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This art deco ad from the August 30, 1930, issue of the Indianapolis Recorder advertises the chiropractic services of Benjamin A. Osborne.  However, Osborne’s career as a chiropractor is just a small part of his story.  Born in Guyana in 1898, Osborne immigrated to the Indianapolis area as a young man.  He became a naturalized United States citizen in 1927, and a year later, he obtained his chiropractic license in Indiana.

As noted in this ad, he practiced in Indianapolis in 1930, but by the late 1930’s, he also added part-time deputy sheriff to his resume.  From 1935 to 1943, he served as a probation officer in Marion County.  In 1966, he was elected Center Township trustee, a position he held until his death in 1986.  As Center Township trustee, he championed aid to the poor, and his office was known for providing training to those requesting aid in the hopes they would not have to visit his office again.

Osborne’s legacy was honored posthumously at the Black History Month Achievement Banquet and Ball in 1987.  He is buried at Crown Hill Cemetery.

3 responses to “Sunday Adverts: Benjamin A. Osborne, Chiropractor”

  1. basil berchekas jr says:

    An excellent and informative article! I think Julia Carson followed him in this office prior to being elected a member of Congress. Don’t remember if there were someone in between Julia and Dr. Osborne.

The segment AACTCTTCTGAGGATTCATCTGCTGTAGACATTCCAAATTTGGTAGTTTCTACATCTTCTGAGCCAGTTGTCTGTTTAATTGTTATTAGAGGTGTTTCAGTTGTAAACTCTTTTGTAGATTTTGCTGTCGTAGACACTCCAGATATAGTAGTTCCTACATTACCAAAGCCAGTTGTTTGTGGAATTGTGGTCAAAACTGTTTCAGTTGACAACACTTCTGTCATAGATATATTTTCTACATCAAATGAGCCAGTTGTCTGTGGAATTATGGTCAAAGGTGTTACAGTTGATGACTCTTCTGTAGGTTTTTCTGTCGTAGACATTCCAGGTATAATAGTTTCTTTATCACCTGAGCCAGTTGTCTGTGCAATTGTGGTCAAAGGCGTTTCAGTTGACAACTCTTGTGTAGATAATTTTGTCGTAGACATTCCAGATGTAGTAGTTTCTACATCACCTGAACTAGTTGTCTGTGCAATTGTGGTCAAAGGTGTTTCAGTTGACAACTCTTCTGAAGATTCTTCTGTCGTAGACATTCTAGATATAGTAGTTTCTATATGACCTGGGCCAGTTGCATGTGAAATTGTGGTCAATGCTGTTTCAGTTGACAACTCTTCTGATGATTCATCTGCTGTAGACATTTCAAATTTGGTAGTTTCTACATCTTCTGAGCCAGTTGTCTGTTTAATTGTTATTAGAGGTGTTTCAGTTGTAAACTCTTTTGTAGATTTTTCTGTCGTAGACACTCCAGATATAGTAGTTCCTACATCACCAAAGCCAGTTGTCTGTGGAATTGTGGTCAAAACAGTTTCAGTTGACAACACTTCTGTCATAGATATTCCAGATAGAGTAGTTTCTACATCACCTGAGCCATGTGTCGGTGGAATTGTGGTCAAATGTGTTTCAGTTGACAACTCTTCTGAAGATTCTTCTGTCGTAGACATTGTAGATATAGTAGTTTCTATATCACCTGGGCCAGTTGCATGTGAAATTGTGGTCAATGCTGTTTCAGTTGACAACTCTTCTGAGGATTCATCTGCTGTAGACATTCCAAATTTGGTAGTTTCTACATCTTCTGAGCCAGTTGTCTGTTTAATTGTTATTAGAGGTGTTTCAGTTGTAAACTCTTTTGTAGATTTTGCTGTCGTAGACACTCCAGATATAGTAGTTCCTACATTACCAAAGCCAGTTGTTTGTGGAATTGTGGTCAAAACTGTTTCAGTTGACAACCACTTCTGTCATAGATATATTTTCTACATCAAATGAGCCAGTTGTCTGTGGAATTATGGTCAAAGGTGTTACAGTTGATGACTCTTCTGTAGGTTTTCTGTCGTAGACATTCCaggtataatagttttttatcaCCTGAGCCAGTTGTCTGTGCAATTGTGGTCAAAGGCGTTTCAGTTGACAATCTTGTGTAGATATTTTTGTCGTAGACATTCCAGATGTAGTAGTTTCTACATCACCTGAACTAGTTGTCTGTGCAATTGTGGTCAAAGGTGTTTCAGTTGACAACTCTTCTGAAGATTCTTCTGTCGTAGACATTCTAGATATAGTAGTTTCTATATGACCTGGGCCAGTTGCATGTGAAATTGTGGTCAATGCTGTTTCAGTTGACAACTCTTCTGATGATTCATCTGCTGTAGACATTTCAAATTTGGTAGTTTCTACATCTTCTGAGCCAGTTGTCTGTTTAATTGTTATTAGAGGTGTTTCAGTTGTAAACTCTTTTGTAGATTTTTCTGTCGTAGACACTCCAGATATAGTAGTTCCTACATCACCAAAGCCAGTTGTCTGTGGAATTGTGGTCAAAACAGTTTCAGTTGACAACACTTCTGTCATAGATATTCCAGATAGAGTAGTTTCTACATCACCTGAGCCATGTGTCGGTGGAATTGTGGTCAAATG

2. Scott Goodwine says:

    The time I worked there Dr. Osborne was a no show. Making appearances now and then, but left the operations up to his assistant. It was a tight political machine. I was hired on under a federal government program, but let go when I refused to follow the patronage system of making donations from my paycheck to the political party. During official meetings we were told not to talk to the press about the content.

  3. basil berchekas jr says:

    I believe there were political shenanigans when he was Township Trustee. He was always “running out of funds”, and no one could really review his budget. Julia Carson got it squared away once she replaced him. I know one can’t play the “patronage game” with Federal funds, but apparently the fox was in charge of the hen house. Appreciate your comment! (During the Great Depression, the political boss of Kansas City, Missouri, Tom Pendergast, built a new City Hall there; he forwent Federal Aid for it due to “strings attached”, like not allowing patronage payments, etc. He said he could build the building with less money since he didn’t have to deal with “Federal rules”; the building ended up costing more due to political kickbacks and initial shoddy workmanship which had to be redone. Across the street, Harry Truman, then heading county government, built a new County Courthouse WITH Federal assistance; he also followed the rules and got an adequately constructed building under budget, even with “Federal rules” applying).

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